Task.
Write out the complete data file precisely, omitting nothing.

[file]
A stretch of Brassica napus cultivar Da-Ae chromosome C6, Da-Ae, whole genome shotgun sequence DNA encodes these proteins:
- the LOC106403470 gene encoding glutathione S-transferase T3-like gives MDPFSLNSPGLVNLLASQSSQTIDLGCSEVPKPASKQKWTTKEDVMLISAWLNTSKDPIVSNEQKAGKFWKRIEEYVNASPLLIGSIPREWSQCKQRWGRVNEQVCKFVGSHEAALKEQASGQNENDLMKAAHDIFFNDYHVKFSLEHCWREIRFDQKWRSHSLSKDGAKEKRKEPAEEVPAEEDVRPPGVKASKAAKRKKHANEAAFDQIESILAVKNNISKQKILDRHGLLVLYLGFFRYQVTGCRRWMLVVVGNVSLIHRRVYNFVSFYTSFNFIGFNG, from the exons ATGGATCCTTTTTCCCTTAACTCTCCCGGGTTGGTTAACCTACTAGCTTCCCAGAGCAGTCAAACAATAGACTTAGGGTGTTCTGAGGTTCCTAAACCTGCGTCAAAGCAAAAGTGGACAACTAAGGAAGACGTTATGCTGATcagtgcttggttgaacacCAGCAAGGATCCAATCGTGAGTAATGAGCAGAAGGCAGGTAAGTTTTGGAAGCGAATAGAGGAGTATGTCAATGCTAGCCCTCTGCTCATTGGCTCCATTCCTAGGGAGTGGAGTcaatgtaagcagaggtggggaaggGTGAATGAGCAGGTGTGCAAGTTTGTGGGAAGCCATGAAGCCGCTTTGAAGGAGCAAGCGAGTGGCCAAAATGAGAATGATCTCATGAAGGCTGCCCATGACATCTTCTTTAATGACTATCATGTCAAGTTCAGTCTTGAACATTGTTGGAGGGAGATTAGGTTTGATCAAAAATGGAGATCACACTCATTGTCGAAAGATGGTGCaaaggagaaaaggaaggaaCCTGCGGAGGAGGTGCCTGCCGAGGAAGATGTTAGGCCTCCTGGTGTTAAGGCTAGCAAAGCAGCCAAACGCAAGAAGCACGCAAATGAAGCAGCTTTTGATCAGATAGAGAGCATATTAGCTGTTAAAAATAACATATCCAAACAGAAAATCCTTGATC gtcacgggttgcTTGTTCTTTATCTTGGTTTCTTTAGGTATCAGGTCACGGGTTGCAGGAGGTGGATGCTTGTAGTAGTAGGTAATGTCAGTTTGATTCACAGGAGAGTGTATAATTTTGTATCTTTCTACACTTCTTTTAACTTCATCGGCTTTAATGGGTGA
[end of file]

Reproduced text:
A stretch of Brassica napus cultivar Da-Ae chromosome C6, Da-Ae, whole genome shotgun sequence DNA encodes these proteins:
- the LOC106403470 gene encoding glutathione S-transferase T3-like gives MDPFSLNSPGLVNLLASQSSQTIDLGCSEVPKPASKQKWTTKEDVMLISAWLNTSKDPIVSNEQKAGKFWKRIEEYVNASPLLIGSIPREWSQCKQRWGRVNEQVCKFVGSHEAALKEQASGQNENDLMKAAHDIFFNDYHVKFSLEHCWREIRFDQKWRSHSLSKDGAKEKRKEPAEEVPAEEDVRPPGVKASKAAKRKKHANEAAFDQIESILAVKNNISKQKILDRHGLLVLYLGFFRYQVTGCRRWMLVVVGNVSLIHRRVYNFVSFYTSFNFIGFNG, from the exons ATGGATCCTTTTTCCCTTAACTCTCCCGGGTTGGTTAACCTACTAGCTTCCCAGAGCAGTCAAACAATAGACTTAGGGTGTTCTGAGGTTCCTAAACCTGCGTCAAAGCAAAAGTGGACAACTAAGGAAGACGTTATGCTGATcagtgcttggttgaacacCAGCAAGGATCCAATCGTGAGTAATGAGCAGAAGGCAGGTAAGTTTTGGAAGCGAATAGAGGAGTATGTCAATGCTAGCCCTCTGCTCATTGGCTCCATTCCTAGGGAGTGGAGTcaatgtaagcagaggtggggaaggGTGAATGAGCAGGTGTGCAAGTTTGTGGGAAGCCATGAAGCCGCTTTGAAGGAGCAAGCGAGTGGCCAAAATGAGAATGATCTCATGAAGGCTGCCCATGACATCTTCTTTAATGACTATCATGTCAAGTTCAGTCTTGAACATTGTTGGAGGGAGATTAGGTTTGATCAAAAATGGAGATCACACTCATTGTCGAAAGATGGTGCaaaggagaaaaggaaggaaCCTGCGGAGGAGGTGCCTGCCGAGGAAGATGTTAGGCCTCCTGGTGTTAAGGCTAGCAAAGCAGCCAAACGCAAGAAGCACGCAAATGAAGCAGCTTTTGATCAGATAGAGAGCATATTAGCTGTTAAAAATAACATATCCAAACAGAAAATCCTTGATC gtcacgggttgcTTGTTCTTTATCTTGGTTTCTTTAGGTATCAGGTCACGGGTTGCAGGAGGTGGATGCTTGTAGTAGTAGGTAATGTCAGTTTGATTCACAGGAGAGTGTATAATTTTGTATCTTTCTACACTTCTTTTAACTTCATCGGCTTTAATGGGTGA